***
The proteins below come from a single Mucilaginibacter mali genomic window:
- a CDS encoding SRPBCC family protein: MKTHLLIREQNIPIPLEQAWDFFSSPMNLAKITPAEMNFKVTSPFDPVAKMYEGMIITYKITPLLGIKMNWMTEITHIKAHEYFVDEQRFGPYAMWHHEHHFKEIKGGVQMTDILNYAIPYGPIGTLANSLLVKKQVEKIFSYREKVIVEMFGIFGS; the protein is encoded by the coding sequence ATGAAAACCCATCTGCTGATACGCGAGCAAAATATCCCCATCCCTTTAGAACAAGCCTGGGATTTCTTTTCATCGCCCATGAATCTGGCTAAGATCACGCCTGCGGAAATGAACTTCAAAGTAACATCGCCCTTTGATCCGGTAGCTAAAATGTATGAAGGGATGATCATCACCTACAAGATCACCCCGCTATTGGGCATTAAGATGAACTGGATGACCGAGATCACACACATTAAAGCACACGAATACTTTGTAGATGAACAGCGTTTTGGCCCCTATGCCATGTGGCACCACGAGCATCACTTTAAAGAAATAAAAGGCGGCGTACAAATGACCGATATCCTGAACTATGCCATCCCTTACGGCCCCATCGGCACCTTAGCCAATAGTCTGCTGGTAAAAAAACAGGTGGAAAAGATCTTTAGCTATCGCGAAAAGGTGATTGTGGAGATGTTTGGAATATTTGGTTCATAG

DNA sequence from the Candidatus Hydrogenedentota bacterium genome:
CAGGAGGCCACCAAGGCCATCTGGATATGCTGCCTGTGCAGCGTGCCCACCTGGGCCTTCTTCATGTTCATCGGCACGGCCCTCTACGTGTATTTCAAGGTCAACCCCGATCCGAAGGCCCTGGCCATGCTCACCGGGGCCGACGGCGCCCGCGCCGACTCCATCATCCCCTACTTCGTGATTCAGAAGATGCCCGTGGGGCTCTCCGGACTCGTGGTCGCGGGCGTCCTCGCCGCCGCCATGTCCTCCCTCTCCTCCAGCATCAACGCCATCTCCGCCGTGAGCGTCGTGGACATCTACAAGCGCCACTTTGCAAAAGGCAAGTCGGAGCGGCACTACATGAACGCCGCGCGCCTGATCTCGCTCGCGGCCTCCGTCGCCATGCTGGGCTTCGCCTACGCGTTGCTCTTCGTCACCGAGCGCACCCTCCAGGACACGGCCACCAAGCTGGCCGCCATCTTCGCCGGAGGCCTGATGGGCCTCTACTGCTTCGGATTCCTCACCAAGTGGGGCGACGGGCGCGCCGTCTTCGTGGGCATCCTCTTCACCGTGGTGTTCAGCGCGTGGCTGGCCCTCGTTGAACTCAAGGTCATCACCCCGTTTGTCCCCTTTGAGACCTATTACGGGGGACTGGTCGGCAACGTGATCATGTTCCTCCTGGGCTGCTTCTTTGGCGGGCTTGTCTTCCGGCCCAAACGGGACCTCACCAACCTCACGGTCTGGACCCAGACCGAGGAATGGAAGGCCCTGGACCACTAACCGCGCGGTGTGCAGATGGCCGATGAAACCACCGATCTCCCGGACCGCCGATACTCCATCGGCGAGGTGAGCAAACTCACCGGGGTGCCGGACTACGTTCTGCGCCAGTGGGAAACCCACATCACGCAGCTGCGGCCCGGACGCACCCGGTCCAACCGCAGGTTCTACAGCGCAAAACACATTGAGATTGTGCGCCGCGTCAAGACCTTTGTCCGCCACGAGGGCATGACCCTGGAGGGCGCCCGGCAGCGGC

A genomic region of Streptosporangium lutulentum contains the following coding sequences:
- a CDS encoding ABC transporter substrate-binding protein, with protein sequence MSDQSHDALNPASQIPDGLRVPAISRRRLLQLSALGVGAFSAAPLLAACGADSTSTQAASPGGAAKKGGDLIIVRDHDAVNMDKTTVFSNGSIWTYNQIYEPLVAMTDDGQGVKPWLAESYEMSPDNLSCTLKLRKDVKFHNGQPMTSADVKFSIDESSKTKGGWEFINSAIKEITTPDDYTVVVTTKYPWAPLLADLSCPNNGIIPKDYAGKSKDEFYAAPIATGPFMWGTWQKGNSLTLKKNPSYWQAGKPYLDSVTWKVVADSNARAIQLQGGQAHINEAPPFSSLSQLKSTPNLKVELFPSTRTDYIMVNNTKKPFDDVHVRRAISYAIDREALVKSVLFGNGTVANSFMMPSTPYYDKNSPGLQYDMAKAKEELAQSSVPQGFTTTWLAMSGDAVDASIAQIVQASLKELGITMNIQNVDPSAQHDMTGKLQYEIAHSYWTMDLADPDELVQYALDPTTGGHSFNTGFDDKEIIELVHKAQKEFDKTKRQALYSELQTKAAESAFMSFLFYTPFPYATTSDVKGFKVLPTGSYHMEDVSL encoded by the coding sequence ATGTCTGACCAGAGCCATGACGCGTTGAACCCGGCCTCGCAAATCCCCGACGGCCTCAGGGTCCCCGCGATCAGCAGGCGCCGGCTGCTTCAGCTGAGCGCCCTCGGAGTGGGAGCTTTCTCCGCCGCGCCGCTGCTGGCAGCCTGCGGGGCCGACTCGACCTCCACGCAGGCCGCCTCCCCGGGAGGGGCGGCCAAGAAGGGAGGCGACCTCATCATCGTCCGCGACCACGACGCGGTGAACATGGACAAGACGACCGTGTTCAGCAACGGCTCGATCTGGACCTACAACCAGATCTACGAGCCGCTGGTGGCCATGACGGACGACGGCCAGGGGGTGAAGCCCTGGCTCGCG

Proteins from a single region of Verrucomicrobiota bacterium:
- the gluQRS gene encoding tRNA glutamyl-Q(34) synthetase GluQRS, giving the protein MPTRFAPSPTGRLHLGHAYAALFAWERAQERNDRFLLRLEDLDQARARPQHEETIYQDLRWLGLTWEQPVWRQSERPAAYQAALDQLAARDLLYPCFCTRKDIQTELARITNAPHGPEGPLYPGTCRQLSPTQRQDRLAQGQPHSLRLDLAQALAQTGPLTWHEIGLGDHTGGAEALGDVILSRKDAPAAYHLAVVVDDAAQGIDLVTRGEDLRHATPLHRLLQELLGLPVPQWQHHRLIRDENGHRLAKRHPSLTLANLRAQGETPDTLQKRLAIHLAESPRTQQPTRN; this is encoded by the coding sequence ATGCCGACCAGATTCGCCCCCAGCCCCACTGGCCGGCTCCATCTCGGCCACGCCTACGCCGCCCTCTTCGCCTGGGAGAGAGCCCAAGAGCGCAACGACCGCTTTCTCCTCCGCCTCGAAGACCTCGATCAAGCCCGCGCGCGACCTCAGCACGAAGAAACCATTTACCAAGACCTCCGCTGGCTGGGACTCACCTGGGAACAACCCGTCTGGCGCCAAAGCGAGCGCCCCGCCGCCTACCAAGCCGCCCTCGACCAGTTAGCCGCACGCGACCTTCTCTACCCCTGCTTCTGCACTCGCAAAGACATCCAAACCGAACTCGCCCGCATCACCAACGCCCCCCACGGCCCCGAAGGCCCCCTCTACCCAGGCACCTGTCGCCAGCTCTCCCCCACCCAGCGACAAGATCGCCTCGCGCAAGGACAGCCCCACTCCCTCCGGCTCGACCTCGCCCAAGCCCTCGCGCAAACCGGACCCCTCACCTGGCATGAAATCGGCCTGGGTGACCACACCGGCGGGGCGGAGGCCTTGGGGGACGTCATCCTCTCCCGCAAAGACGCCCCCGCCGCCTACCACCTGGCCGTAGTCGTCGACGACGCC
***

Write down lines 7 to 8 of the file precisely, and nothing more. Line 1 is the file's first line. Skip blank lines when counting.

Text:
Proteins from a single region of Verrucomicrobiota bacterium:
- the gluQRS gene encoding tRNA glutamyl-Q(34) synthetase GluQRS, giving the protein MPTRFAPSPTGRLHLGHAYAALFAWERAQERNDRFLLRLEDLDQARARPQHEETIYQDLRWLGLTWEQPVWRQSERPAAYQAALDQLAARDLLYPCFCTRKDIQTELARITNAPHGPEGPLYPGTCRQLSPTQRQDRLAQGQPHSLRLDLAQALAQTGPLTWHEIGLGDHTGGAEALGDVILSRKDAPAAYHLAVVVDDAAQGIDLVTRGEDLRHATPLHRLLQELLGLPVPQWQHHRLIRDENGHRLAKRHPSLTLANLRAQGETPDTLQKRLAIHLAESPRTQQPTRN; this is encoded by the coding sequence ATGCCGACCAGATTCGCCCCCAGCCCCACTGGCCGGCTCCATCTCGGCCACGCCTACGCCGCCCTCTTCGCCTGGGAGAGAGCCCAAGAGCGCAACGACCGCTTTCTCCTCCGCCTCGAAGACCTCGATCAAGCCCGCGCGCGACCTCAGCACGAAGAAACCATTTACCAAGACCTCCGCTGGCTGGGACTCACCTGGGAACAACCCGTCTGGCGCCAAAGCGAGCGCCCCGCCGCCTACCAAGCCGCCCTCGACCAGTTAGCCGCACGCGACCTTCTCTACCCCTGCTTCTGCACTCGCAAAGACATCCAAACCGAACTCGCCCGCATCACCAACGCCCCCCACGGCCCCGAAGGCCCCCTCTACCCAGGCACCTGTCGCCAGCTCTCCCCCACCCAGCGACAAGATCGCCTCGCGCAAGGACAGCCCCACTCCCTCCGGCTCGACCTCGCCCAAGCCCTCGCGCAAACCGGACCCCTCACCTGGCATGAAATCGGCCTGGGTGACCACACCGGCGGGGCGGAGGCCTTGGGGGACGTCATCCTCTCCCGCAAAGACGCCCCCGCCGCCTACCACCTGGCCGTAGTCGTCGACGACGCC